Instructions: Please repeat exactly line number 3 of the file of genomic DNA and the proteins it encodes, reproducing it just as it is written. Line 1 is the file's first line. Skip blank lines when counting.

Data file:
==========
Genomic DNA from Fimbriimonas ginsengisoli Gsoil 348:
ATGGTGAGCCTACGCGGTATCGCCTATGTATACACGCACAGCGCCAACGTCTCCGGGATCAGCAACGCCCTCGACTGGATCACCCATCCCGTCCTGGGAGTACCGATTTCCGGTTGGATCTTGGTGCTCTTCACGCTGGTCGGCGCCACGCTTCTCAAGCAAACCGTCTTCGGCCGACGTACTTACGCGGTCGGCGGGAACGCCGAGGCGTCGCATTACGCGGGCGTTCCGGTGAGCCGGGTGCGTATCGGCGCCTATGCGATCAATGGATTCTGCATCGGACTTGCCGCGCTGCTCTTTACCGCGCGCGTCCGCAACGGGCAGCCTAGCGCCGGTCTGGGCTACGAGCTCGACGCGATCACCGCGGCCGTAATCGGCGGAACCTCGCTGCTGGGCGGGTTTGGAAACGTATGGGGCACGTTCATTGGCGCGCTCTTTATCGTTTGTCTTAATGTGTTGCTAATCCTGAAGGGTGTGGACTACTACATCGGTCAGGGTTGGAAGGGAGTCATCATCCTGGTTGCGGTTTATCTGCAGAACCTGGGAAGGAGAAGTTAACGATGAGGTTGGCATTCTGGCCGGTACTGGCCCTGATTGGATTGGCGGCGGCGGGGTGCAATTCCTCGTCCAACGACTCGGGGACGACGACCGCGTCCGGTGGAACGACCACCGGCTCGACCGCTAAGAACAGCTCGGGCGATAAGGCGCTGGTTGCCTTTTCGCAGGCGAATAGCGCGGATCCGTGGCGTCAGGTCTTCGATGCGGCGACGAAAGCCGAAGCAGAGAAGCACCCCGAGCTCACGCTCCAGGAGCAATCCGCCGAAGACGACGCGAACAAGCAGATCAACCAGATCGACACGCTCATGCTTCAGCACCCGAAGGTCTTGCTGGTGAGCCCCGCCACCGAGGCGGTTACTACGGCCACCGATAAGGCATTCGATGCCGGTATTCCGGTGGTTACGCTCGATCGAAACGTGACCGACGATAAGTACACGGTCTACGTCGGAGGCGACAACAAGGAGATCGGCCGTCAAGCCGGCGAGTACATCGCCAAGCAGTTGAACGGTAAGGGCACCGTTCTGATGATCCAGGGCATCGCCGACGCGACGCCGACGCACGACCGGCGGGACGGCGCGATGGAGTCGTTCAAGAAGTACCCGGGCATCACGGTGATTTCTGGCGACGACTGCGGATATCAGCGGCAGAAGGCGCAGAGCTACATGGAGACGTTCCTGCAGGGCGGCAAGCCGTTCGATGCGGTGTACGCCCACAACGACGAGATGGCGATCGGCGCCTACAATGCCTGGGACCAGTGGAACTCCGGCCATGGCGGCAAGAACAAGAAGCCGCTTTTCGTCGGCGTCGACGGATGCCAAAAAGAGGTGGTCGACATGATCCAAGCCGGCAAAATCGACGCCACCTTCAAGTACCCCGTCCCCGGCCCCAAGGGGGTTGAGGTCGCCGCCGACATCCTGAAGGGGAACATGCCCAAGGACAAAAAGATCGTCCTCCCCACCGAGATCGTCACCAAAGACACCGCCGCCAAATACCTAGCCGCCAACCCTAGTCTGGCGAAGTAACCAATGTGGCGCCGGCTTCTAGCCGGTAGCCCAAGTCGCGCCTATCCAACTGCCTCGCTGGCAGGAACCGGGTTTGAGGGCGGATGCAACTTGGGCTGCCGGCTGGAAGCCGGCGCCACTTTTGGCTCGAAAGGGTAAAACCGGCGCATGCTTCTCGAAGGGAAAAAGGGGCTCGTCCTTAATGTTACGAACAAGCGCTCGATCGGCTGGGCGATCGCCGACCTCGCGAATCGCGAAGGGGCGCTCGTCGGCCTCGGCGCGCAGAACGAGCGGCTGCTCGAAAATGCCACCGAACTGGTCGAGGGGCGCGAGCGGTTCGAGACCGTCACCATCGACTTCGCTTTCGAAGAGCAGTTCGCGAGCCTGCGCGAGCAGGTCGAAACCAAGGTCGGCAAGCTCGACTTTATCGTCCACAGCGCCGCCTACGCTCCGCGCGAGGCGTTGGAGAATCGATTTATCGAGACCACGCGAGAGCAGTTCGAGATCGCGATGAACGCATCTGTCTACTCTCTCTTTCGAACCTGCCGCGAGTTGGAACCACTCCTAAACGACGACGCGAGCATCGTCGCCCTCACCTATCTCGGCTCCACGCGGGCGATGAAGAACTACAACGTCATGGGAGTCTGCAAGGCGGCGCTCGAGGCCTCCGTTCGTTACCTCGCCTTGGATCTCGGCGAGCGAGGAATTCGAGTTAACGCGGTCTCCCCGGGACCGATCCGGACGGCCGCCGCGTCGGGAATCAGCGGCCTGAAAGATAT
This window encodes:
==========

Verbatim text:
This window encodes: